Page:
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UK's NCSC Adopts HackerOne for Vulnerability Coordination Disclosure

Almost since its inception in October 2016, the UK's National Cyber Security Centre (NCSC) has been considering how to formalize its vulnerability disclosure process. While the agency has a wider role in strengthening the overall cyber security of UK business, it has a more specific responsibility towards government systems.

In March 2017 it announced the launch of a new vulnerability coordination pilot program. "UK Government is no different to any other organisation and should adopt a mature approach to vulnerability disclosures, wherever they come from," it said in a blog post. 

The intent was to work with an invited group of security practitioners, with advice from LutaSecurity and using a recognized vulnerability coordination platform, before launching the new process. This was quietly introduced on 15 November 2018 when a new Vulnerability Reporting page appeared on the NCSC website.

The full vulnerability reporting service was announced this week. Through the pilot program, the NCSC said it had learned "how to handle vulnerabilities within an organisation, and how to work together with the researcher community."

The key points of the new process are that it uses HackerOne as the platform provider and the NCC Group as the assessment partner. LutaSecurity is involved "to ensure we are following industry best practice."

"One of the key learning points," writes the NCSC in its announcement, "was to understand that a vulnerability disclosure is not in itself an incident. However, when a vulnerability is used in an attack, it is an incident?. This means that if an unpatched vulnerability gets publicized, it could become an incident?. Therefore, having a mature and co-ordinated vulnerability disclosure process helps decrease the risk of an incident occurring."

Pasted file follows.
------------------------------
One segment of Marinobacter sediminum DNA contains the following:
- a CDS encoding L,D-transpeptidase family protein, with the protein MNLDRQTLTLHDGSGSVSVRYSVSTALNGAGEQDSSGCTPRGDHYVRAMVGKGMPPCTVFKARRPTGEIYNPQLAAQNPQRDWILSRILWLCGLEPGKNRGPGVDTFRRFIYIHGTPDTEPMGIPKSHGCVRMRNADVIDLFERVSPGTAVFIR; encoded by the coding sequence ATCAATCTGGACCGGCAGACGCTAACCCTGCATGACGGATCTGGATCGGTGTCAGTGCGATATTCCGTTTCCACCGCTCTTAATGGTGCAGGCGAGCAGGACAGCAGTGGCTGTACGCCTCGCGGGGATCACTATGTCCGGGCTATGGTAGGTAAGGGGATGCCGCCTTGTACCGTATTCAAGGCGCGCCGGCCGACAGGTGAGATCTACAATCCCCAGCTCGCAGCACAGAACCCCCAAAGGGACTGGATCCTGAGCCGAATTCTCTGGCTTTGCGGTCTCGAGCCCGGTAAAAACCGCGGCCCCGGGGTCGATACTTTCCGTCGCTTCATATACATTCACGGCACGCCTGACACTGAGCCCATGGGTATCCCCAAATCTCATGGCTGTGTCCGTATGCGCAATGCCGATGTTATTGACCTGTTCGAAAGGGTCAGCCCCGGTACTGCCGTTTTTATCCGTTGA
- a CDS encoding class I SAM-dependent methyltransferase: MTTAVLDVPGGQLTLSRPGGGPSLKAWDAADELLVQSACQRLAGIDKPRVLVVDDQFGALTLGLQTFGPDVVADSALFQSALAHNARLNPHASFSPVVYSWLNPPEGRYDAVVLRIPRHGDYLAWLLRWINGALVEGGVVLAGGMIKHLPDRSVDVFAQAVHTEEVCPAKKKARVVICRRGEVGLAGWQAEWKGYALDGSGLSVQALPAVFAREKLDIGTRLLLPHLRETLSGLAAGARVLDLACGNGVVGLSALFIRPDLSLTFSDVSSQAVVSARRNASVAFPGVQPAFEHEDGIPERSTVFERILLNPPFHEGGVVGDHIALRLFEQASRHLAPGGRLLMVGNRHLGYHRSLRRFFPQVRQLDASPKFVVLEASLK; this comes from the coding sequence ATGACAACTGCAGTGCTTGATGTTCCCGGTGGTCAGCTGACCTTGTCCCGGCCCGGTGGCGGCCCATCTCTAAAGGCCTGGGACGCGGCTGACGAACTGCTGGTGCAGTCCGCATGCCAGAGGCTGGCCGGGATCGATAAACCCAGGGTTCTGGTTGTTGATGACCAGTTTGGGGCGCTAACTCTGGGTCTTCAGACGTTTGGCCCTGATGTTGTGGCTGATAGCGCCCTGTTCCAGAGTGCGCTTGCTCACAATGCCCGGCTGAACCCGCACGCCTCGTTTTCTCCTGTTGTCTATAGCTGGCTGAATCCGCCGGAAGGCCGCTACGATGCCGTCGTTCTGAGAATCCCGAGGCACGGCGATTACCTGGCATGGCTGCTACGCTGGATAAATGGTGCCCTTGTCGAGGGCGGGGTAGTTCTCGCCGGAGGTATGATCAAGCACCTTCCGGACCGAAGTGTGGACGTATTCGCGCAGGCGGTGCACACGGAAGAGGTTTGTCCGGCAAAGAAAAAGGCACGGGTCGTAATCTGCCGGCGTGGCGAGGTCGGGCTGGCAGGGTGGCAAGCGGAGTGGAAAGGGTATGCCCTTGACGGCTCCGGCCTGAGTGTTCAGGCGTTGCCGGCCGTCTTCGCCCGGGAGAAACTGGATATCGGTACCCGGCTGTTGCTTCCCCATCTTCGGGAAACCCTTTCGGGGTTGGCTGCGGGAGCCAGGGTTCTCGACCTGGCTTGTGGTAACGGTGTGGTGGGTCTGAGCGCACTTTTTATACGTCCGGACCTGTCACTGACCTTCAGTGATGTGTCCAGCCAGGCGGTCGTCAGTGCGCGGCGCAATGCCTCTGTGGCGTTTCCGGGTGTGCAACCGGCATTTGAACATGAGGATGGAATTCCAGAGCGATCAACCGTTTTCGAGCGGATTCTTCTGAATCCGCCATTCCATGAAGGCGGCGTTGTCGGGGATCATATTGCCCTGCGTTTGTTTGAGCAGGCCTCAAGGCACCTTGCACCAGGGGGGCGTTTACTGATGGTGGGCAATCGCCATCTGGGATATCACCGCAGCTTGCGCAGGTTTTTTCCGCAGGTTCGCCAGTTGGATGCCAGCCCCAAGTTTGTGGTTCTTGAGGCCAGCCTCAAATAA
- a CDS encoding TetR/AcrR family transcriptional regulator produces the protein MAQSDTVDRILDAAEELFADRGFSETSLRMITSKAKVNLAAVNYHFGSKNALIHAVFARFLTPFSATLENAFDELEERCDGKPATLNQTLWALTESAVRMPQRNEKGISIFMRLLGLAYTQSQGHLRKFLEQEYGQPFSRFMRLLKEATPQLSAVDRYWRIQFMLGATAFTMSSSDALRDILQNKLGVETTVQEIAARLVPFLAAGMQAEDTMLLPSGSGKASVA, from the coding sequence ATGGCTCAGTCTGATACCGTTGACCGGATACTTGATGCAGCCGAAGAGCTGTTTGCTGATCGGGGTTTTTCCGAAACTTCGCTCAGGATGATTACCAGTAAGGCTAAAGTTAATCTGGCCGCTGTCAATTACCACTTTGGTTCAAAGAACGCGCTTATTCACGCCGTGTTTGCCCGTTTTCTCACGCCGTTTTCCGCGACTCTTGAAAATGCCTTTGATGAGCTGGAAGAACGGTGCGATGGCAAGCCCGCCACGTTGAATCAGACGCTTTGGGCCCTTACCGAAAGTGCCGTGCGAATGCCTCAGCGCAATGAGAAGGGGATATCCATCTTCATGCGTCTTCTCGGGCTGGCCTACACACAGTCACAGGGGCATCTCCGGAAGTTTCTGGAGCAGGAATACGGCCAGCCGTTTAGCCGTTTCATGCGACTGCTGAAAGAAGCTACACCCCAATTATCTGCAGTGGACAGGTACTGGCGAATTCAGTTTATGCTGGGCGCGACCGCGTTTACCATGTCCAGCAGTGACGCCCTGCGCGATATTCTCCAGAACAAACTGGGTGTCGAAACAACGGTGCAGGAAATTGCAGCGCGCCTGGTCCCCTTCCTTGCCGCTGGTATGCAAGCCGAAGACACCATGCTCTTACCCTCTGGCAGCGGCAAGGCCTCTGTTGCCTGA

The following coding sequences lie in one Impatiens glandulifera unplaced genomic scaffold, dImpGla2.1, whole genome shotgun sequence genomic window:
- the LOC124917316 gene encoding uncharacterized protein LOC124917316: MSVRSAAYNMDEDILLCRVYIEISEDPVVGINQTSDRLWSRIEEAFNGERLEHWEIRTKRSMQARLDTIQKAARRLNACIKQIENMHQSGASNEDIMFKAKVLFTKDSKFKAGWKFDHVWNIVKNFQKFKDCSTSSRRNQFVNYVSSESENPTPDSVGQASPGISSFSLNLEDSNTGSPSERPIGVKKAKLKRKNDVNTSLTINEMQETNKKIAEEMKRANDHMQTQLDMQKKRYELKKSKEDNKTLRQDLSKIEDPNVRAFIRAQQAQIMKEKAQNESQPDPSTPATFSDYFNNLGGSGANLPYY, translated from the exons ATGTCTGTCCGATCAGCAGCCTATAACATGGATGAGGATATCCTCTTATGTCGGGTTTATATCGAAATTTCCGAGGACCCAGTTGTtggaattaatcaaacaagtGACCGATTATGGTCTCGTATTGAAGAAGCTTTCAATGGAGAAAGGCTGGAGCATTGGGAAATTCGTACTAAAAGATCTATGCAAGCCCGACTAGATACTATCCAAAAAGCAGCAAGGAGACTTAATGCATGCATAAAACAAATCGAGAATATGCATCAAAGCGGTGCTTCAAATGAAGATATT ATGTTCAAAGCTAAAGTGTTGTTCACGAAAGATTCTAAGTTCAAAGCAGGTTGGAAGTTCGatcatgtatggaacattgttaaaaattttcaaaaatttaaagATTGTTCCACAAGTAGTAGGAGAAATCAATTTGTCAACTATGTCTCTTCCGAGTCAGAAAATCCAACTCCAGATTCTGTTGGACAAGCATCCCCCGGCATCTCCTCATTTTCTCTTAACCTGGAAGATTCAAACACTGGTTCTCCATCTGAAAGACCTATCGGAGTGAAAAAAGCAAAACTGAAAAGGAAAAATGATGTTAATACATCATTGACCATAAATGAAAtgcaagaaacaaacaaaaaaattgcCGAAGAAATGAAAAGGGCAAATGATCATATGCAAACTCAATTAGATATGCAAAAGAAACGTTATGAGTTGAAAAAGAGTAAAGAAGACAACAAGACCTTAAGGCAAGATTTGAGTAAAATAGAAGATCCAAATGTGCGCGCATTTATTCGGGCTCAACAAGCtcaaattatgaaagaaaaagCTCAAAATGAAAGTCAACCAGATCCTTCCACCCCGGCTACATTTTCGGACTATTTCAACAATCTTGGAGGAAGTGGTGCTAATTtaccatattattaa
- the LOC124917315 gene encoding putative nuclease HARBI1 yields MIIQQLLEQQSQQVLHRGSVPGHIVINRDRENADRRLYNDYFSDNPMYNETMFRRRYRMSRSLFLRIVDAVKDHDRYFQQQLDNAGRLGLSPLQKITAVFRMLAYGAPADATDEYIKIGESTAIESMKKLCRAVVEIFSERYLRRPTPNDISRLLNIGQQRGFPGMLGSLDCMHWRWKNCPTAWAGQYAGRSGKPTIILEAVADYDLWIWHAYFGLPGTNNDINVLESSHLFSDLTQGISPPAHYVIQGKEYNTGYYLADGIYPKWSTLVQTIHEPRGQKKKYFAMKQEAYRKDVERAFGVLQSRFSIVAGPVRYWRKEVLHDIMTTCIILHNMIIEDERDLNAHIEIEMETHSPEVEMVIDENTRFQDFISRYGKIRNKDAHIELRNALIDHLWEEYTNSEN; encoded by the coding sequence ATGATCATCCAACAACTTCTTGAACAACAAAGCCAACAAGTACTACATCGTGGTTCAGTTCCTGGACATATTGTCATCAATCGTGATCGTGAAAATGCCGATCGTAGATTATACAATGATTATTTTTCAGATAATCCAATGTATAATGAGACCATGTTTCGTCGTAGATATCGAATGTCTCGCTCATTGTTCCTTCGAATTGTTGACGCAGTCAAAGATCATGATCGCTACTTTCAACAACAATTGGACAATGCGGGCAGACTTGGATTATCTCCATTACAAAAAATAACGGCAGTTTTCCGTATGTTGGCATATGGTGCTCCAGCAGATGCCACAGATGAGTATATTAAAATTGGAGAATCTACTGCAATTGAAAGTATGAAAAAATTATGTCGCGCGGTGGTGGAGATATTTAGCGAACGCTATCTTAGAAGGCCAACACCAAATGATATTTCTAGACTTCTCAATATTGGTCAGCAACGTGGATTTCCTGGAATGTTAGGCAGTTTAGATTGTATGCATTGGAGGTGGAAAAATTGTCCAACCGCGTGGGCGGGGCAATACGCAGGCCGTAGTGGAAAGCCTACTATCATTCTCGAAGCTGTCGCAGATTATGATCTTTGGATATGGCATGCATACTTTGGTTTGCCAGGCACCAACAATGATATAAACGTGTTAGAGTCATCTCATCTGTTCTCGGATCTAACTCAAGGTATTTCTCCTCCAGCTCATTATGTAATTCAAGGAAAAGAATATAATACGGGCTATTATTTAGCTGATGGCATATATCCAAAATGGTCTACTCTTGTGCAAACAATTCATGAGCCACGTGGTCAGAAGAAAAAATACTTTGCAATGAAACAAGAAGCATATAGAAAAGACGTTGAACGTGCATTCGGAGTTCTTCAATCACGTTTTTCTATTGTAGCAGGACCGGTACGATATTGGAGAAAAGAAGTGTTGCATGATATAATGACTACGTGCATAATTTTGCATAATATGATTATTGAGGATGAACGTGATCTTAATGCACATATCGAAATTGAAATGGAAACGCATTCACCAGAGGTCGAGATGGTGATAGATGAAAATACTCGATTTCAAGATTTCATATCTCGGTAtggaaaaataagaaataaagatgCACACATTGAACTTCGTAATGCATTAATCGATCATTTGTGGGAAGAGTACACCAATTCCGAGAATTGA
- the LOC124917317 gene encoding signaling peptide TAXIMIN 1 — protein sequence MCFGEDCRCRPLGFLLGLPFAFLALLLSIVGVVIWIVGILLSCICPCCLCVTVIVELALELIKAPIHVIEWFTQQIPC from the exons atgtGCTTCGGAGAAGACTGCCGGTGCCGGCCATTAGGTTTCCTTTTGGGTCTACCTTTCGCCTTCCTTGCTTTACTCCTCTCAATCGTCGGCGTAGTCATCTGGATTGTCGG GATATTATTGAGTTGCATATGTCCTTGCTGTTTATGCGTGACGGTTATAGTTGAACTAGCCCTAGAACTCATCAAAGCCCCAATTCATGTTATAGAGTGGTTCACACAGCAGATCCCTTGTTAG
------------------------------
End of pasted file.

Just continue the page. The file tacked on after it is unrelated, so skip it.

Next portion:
This is the basic argument for 'responsible disclosure'. The argument for 'full disclosure' is that if the vulnerability is not rapidly fixed it could be discovered independently and used maliciously as a zero-day attack by bad actors. The success of responsible disclosure in preventing a vulnerability from becoming an incident thus depends on being able to hold the organization (website owner, vendor etcetera) to account.

This is the purpose of the HackerOne platform. It effectively holds the vulnerability in escrow giving the vulnerability finder and relevant security team enough time to resolve the issue -- hopefully working together. Under normal circumstances the time allowed by HackerOne is 30 days. In some circumstances, it can in good faith take longer to fix a vulnerability -- but HackerOne still imposes a time limit.

"Last resort," explains the HackerOne guidelines: "If 180 days have elapsed with the Security Team being unable or unwilling to provide a vulnerability disclosure timeline, the contents of the Report may be publicly disclosed by the Finder. We believe transparency is in the public's best interest in these extreme cases."

By adopting the HackerOne platform, the NCSC is being open and transparent in the handling of vulnerabilities on government websites and systems. It still asks that vulnerabilities should first, if possible, be reported to the owner of the website or system. It is possible, then, that some vulnerabilities could bypass the HackerOne platform and its controls.

Interestingly, the NCSC stresses that any vulnerabilities reported to it (that is, via HackerOne) will remain outside of the recently published GCHQ vulnerabilities equities process. The equities process explains how a particular vulnerability could be retained for government use and not disclosed by GCHQ. NCSC makes clear, however, "it's also important to highlight that anything reported to us is exempt from the equities process and will be disclosed." HackerOne ensures this.

By being open and transparent, and using recognized good practices in its vulnerability coordination process, the NCSC demonstrates the fine line that exists between it and GCHQ (NCSC is part of GCHQ). Where GCHQ must, by the nature of its work, be very secretive, the NCSC attempts to be as open as possible in its own work.

Related: U.S. General Service Administration Launches Bug Bounty Program 

Related: Hack the Air Force 3.0 Earns Researchers $130,000 

Related: Pentagon Announces Vulnerability Disclosure Policy 

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Kevin Townsend is a Senior Contributor at SecurityWeek. He has been writing about high tech issues since before the birth of Microsoft. For the last 15 years he has specialized in information security; and has had many thousands of articles published in dozens of different magazines – from The Times and the Financial Times to current and long-gone computer magazines.